Hi, Peter.

Originally Posted by

**Peter**
You write:

" ... ... Note that $O_{j}$ is the preimage of the open subset $(1/j,\infty)\subseteq\mathbb{R}$ under the function $f_{y}(x)=\|x-y\|$. ... ... "

How did you "see" that $O_{j}$ is the preimage of the open subset $(1/j,\infty)\subseteq\mathbb{R}$ under the function $f_{y}(x)=\|x-y\|$. ... ...?

I will do my best to outline where this methodology/thought process comes from. I apologize in advance if I seem to ramble a bit in places. The first section of the response outlines the thought process from a general point of view. The second section then applies the ideas to your specific question.

**Section 1:**

- The first and most important point bar none is that someone showed/taught me this method (as I am trying to show you now). It's not nearly as difficult to find a hidden treasure when you (basically) know where it's buried. I cannot stress this point enough. Furthermore, I hope it resonates and reassures you that you are doing the right thing by asking questions. I also hope it helps take some of the pressure off your own studies to know that you're seeing the application of an idea, not the invention of it.
- Once you know to think along these lines, trying to reverse-engineering the reasoning behind them is a great exercise (and is why your question is a good one). Perhaps it would look something like this:

Q: What is it we want to show?

A: We want to show this set is open.

Q: Is there a theorem or definition we know that tells us when a set is open?

A: Hmm...Aha! We know that, by definition, a continuous function from one space to another is one with the property that the preimage of any open set in the codomain space is open in the domain space.

Q: How can we actually **apply** this idea when the time comes?

A: We can try to recognize the defining characteristic of the set we are interested in (in this case $O_{j}$) as a restriction on the range of a certain function (which we must identify). If we are able to do this, then the set we are interested in is, by definition, the pre-image of the restricted range of the function. **Note:** This is in some sense akin to computing definite integrals using the Fundamental Theorem of Calculus. You want to try to view the integrand as the derivative of some function (which you must figure out). **IF **you can find this (so-called) antiderivative, the theorem tells you how to calculate the original integral.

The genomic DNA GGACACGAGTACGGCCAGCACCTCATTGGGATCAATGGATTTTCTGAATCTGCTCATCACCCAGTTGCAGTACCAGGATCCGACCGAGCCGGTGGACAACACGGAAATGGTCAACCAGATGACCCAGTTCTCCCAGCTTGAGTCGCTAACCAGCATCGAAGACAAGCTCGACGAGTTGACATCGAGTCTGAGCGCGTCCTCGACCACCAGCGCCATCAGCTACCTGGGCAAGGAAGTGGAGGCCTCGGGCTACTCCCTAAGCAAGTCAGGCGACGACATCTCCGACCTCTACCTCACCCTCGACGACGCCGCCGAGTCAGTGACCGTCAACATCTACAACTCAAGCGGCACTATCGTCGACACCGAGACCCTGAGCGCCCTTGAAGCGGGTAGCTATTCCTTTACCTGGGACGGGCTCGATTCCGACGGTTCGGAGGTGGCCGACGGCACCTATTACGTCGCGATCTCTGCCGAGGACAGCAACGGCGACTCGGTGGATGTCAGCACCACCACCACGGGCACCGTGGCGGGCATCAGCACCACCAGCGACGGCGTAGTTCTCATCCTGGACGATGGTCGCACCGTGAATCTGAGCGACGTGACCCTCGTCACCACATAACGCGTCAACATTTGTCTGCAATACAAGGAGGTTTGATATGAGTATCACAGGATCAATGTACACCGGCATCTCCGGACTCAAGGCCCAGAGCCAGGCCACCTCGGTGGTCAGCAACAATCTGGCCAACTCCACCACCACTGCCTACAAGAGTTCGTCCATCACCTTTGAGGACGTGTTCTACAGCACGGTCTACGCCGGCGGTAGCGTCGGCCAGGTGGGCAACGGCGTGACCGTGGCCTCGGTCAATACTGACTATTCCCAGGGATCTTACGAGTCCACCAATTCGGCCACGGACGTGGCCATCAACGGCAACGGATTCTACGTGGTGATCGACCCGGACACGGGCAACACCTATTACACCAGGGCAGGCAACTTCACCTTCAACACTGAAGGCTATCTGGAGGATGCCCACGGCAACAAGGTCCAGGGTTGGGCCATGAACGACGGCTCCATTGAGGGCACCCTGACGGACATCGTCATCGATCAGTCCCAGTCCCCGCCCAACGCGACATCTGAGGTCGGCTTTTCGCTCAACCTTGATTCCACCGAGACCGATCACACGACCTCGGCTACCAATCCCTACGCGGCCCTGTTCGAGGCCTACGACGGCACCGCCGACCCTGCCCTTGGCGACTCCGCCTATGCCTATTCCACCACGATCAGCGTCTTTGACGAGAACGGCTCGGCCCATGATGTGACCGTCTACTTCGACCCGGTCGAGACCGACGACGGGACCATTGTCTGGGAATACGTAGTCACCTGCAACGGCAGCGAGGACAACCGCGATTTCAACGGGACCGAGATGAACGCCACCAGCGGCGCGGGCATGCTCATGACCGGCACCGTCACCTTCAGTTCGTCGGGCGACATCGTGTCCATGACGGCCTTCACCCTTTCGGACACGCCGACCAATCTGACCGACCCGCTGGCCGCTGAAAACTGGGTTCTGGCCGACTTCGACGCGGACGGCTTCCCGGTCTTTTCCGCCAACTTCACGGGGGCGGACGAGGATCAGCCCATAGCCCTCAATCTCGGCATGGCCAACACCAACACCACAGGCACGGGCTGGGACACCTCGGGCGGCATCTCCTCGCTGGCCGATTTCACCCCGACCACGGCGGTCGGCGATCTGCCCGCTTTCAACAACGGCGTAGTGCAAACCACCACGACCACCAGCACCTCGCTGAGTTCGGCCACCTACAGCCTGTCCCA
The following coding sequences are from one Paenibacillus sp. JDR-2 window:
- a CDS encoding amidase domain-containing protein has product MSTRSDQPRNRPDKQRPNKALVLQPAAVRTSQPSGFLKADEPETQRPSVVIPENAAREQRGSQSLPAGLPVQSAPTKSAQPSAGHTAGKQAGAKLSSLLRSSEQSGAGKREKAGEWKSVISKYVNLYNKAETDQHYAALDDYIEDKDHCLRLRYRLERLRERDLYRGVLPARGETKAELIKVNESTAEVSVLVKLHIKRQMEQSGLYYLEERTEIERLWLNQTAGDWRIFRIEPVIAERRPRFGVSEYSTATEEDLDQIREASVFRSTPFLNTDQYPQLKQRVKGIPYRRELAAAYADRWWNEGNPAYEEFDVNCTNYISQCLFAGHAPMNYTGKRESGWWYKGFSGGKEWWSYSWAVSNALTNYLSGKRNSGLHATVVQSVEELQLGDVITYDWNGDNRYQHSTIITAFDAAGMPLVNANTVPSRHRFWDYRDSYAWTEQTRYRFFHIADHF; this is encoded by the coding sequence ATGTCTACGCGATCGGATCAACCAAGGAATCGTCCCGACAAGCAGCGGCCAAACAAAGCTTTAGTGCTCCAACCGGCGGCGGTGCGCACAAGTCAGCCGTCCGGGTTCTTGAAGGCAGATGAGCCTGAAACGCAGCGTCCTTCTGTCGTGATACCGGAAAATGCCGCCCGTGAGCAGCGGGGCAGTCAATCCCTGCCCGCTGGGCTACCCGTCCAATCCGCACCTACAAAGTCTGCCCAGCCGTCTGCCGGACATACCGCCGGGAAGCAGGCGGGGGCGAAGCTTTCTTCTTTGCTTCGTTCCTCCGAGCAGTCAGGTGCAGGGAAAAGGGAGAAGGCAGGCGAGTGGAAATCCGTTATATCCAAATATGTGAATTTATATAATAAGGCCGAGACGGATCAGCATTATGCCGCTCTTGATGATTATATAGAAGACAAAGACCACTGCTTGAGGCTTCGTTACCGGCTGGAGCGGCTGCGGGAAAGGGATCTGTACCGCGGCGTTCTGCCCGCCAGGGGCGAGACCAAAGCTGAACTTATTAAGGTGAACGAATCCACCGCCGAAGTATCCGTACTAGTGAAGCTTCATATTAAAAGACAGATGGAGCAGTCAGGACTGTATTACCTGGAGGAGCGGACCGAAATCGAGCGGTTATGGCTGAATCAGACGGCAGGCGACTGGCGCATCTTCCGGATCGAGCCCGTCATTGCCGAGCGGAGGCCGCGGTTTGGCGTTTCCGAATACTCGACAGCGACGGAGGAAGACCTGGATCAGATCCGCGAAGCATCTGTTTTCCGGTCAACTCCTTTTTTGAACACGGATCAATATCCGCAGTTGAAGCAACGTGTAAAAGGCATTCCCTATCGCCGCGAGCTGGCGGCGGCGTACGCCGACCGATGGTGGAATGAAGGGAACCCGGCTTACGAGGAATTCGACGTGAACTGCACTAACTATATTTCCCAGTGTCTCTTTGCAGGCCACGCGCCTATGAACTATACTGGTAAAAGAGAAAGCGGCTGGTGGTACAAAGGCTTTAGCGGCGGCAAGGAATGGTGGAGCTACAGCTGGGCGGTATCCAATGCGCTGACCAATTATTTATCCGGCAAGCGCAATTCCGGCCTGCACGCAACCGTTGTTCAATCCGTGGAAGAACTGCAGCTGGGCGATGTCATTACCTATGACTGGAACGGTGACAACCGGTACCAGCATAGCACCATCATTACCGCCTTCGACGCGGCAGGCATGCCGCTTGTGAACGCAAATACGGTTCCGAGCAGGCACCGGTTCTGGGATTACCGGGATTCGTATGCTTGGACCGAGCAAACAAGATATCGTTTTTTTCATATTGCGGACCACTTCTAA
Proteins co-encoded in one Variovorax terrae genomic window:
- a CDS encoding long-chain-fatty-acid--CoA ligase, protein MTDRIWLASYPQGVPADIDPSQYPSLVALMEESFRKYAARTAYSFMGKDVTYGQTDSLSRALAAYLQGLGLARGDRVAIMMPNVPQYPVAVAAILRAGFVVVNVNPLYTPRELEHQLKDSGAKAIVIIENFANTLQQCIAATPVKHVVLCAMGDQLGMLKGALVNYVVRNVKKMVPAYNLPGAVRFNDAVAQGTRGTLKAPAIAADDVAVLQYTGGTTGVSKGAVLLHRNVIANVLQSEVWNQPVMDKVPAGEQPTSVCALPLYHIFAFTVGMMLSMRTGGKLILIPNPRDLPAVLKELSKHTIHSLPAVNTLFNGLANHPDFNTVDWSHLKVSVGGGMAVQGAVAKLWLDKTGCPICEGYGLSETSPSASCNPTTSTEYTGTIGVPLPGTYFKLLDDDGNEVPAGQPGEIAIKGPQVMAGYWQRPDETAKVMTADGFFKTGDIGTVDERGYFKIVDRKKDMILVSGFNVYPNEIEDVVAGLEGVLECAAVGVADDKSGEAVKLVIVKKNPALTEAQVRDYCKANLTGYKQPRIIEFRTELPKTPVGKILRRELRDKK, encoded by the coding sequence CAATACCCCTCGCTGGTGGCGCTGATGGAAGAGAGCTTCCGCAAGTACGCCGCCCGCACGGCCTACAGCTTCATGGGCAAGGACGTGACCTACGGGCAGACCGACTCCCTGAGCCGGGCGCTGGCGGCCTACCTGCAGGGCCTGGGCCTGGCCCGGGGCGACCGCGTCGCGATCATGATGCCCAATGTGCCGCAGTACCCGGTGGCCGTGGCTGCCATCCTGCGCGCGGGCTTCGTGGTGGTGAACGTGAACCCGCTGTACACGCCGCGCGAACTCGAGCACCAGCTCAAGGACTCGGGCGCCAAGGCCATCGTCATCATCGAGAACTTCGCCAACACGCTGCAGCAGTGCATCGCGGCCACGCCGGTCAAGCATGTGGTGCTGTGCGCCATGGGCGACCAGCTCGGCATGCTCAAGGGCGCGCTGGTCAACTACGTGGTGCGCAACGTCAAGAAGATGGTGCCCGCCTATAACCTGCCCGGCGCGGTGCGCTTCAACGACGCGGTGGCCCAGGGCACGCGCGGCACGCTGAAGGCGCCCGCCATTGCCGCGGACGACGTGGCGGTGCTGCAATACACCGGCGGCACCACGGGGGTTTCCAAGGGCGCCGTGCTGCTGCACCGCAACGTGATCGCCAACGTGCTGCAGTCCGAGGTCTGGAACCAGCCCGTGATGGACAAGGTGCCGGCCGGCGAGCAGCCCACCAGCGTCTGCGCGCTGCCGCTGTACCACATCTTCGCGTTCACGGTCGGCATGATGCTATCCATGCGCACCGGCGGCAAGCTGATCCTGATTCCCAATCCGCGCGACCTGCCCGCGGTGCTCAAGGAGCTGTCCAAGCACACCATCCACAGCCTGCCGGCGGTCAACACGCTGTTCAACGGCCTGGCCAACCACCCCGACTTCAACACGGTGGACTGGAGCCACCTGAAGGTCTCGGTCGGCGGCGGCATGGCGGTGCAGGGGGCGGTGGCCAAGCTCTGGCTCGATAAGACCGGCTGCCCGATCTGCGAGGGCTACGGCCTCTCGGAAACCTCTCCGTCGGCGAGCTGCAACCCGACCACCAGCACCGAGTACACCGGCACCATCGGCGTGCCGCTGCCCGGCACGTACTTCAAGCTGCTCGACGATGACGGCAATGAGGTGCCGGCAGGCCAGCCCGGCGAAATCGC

This method of seeing a new technique, then trying to reverse-engineer the reasoning behind it is one of the best ways to truly internalize new ideas. Creating a sequence of smaller leading questions to get to a final question whose answer you know (i.e., the new method you've been introduced to) can be quite helpful. If you're familiar with the film, think Tom Cruise in the final scene of "A Few Good Men." He knows the answer his witness wants to give, he just needs to ask the right sequence of smaller leading questions before the witness will say the thing that ties the entire case together.

**Section 2:**

- Being primed to think in terms of pre-images of continuous functions, the primary step to solving the problem regarding the openness of $O_{j}$ is converted into a question of whether we can view the defining characteristic of points in the set $O_{j}$ as some sort of restriction on a function (as mentioned above, this is like you knowing the Fundamental Theorem of Calculus already and you just need to know if you can think of the integrand as the derivative of some function or not). The condition defining $O_{j}$ is the set of all $x\in\mathbb{R}^{n}$, such that

$\|x-y\|>1/j,$

where $y$ is some fixed element of $\mathbb{R}^{n}$. In words, the inequality is saying that the **real number** $\|x-y\|$ must be strictly larger than $1/j.$ This leads us to consider the interval $(1/j,\infty).$ Now, how did we go from thinking of $x$ and $y$ as being elements of $\mathbb{R}^{n}$ to thinking about the real number $\|x-y\|$? We must have applied a function from $\mathbb{R}^{n}$ to $\mathbb{R}$. This is the norm function, which we knew to be continuous from your previous post.

Originally Posted by

**Peter**
Indeed, further, how would you rigorously demonstrate that $O_{j}$ is the preimage of the open subset $(1/j,\infty)\subseteq\mathbb{R}$ under the function $f_{y}(x)=\|x-y\|$. ... ...?

We have $f_{y}^{-1}\Big((1/j,\infty)\Big)=\{x\in\mathbb{R}^{n}:f_{y}(x)>1/j\}=\{x\in\mathbb{R}^{n}:\|x-y\|>1/j\}=O_{j},$ where the first equality is the definition of pre-image, the second is the definition of $f_{y}(x)$, and the third is the definition of $O_{j}$.

I hope this post was coherent enough to make sense of and that it helps answer your question of how to "see" the answer.